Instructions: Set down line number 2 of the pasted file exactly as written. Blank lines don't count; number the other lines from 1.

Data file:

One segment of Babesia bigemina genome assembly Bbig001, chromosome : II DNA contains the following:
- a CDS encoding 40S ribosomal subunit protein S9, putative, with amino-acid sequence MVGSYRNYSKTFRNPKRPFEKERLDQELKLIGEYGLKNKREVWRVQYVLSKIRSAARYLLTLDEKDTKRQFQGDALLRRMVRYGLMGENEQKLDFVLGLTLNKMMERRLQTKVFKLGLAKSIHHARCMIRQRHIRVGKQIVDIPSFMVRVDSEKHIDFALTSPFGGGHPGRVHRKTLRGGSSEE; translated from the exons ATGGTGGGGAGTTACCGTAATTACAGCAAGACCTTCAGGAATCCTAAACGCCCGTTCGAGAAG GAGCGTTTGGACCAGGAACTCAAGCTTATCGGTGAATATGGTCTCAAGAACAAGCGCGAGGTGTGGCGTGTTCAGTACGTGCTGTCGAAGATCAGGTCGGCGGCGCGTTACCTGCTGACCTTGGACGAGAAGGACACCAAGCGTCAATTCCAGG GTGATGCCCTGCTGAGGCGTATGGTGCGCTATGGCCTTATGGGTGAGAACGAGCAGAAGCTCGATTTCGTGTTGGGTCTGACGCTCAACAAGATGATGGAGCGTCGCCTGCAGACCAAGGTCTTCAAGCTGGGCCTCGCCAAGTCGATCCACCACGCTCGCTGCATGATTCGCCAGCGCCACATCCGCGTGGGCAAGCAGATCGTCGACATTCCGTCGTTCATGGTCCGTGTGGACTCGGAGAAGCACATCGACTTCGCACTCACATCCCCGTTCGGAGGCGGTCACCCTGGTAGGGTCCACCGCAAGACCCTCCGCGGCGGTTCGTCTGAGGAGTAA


- a CDS encoding 40S ribosomal subunit protein S9, putative, with amino-acid sequence MVGSYRNYSKTFRNPKRPFEKERLDQELKLIGEYGLKNKREVWRVQYVLSKIRSAARYLLTLDEKDTKRQFQGDALLRRMVRYGLMGENEQKLDFVLGLTLNKMMERRLQTKVFKLGLAKSIHHARCMIRQRHIRVGKQIVDIPSFMVRVDSEKHIDFALTSPFGGGHPGRVHRKTLRGGSSEE; translated from the exons ATGGTGGGGAGTTACCGTAATTACAGCAAGACCTTCAGGAATCCTAAACGCCCGTTCGAGAAG GAGCGTTTGGACCAGGAACTCAAGCTTATCGGTGAATATGGTCTCAAGAACAAGCGCGAGGTGTGGCGTGTTCAGTACGTGCTGTCGAAGATCAGGTCGGCGGCGCGTTACCTGCTGACCTTGGACGAGAAGGACACCAAGCGTCAATTCCAGG GTGATGCCCTGCTGAGGCGTATGGTGCGCTATGGCCTTATGGGTGAGAACGAGCAGAAGCTCGATTTCGTGTTGGGTCTGACGCTCAACAAGATGATGGAGCGTCGCCTGCAGACCAAGGTCTTCAAGCTGGGCCTCGCCAAGTCGATCCACCACGCTCGCTGCATGATTCGCCAGCGCCACATCCGCGTGGGCAAGCAGATCGTCGACATTCCGTCGTTCATGGTCCGTGTGGACTCGGAGAAGCACATCGACTTCGCACTCACATCCCCGTTCGGAGGCGGTCACCCTGGTAGGGTCCACCGCAAGACCCTCCGCGGCGGTTCGTCTGAGGAGTAA